“He didn’t deserve the privilege of living in a great democracy like the United States,” Zuroff said.
A new Cabinet was announced in crisis-hit Lebanon late Tuesday, breaking a months-long impasse amid mass protests against the country’s ruling elite and a crippling financial crisis, but demonstrations and violence continued.
Hassan Diab, a 60-year-old former professor at the American University of Beirut, announced a Cabinet of 20 members — mostly specialists supported by the Shi’ite group Hezbollah and allied political parties.
The new government, which comes three months after former Prime Minister Saad Hariri resigned, was rejected by protesters who have been calling for sweeping reforms and a government made up of independent technocrats that can deal with the country’s economic and financial crisis, the worst since the 1975-90 civil war.
Even before the Cabinet was announced, thousands of people poured into the streets, closing major roads in the capital of Beirut and other parts of the country in protest. The protesters complained that political groups still were involved in the naming of the new ministers, even if they are specialists and academics. Later, a group of protesters near Parliament threw stones, firecrackers and sticks at security forces, who responded with tear gas and pepper spray.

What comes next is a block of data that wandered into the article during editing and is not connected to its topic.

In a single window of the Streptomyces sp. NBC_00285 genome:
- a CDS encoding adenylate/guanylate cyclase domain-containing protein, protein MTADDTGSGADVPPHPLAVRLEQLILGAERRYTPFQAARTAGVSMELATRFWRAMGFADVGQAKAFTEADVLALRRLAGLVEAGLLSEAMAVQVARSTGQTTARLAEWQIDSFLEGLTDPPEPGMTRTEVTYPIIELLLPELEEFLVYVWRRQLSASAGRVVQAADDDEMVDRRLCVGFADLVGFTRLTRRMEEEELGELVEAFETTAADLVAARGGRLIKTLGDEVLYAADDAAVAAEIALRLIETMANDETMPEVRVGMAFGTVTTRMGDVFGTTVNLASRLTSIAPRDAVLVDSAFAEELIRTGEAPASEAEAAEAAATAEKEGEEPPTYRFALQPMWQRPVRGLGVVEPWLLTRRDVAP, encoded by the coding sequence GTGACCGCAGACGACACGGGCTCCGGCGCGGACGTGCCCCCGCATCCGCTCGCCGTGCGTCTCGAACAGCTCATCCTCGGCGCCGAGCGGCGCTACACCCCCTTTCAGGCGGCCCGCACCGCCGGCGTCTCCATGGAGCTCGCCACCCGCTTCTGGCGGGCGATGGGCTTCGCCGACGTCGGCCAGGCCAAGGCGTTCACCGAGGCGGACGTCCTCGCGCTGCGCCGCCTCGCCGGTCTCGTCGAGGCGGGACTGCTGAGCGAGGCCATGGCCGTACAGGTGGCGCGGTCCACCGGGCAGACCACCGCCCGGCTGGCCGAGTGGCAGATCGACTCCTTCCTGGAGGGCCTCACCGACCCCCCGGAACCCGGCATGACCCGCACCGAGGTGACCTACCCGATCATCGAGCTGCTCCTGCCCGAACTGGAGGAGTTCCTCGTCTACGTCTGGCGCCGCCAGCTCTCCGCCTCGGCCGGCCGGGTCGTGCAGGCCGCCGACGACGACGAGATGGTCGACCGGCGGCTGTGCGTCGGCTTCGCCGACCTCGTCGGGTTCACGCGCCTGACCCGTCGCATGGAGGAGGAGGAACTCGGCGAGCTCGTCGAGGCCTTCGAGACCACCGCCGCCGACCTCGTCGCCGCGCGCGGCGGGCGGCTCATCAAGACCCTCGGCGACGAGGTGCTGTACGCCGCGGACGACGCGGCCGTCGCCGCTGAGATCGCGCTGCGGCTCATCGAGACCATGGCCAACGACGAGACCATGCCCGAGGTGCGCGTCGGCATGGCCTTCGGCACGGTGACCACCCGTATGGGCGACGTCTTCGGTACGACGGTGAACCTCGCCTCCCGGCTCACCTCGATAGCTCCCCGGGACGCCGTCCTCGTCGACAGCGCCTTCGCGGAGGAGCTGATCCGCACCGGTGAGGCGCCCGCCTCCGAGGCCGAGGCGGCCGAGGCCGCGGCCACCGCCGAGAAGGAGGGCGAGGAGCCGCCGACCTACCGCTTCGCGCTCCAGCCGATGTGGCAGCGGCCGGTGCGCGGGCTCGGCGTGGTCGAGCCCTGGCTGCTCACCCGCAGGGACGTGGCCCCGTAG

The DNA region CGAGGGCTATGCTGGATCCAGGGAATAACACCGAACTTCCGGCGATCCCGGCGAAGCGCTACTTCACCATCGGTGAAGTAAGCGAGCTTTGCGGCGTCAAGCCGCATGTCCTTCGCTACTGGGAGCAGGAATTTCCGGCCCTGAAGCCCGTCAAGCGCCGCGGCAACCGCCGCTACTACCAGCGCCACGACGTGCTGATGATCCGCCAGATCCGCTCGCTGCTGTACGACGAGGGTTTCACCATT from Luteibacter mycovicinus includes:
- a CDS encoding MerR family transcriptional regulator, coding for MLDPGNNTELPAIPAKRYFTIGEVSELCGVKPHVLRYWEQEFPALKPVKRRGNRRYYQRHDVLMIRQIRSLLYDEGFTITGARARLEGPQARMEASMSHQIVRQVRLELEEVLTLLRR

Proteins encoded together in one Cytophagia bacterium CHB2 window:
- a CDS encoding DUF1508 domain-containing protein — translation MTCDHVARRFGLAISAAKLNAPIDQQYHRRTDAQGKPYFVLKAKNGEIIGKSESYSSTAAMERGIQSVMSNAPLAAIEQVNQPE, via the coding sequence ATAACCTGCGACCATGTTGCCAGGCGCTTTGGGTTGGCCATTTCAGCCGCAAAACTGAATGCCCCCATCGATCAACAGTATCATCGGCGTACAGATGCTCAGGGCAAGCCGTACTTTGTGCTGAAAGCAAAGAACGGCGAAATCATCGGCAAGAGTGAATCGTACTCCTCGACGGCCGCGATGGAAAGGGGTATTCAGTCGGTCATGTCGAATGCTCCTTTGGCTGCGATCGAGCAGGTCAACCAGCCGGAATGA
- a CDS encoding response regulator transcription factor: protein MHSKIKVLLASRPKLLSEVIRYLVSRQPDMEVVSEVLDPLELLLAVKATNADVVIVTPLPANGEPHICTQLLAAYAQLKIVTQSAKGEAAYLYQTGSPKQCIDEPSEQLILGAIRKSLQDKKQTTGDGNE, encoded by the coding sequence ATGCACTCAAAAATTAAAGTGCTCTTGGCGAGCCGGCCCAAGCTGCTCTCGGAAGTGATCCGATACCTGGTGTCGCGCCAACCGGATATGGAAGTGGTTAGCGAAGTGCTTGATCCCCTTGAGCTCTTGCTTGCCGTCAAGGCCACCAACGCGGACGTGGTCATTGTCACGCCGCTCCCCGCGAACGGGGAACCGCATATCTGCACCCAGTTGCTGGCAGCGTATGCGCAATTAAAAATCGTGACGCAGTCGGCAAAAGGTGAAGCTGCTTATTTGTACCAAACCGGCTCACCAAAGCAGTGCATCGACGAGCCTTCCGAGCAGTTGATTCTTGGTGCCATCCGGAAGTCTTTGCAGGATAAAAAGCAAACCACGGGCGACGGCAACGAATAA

“We want a government of experts … who are they kidding?” said one protester, Fadi Zakour. “We have been protesting for 90 days and we are not happy to close roads,” he added.
‘Time to get to work’
Diab saluted the protesters in the street and vowed to “work to fulfill your demands.” In a speech addressing the country following the government announcement, he added that his Cabinet is the first government in the history of Lebanon to be made up entirely of technocrats and insisted the 20 ministers are specialists who have no political loyalties and are not partisan.
He appealed to citizens to help the government implement a “rescue program” and said this Cabinet has the “capability and qualifications, will and commitment” to carry it through.
“It’s time to get to work,” Diab said.
For three months, the leaderless protests have been calling for a government made up of specialists that can work on dealing with the economic crisis. The protests have recently turned violent, with around 500 people injured in confrontations between protesters and security forces over the weekend.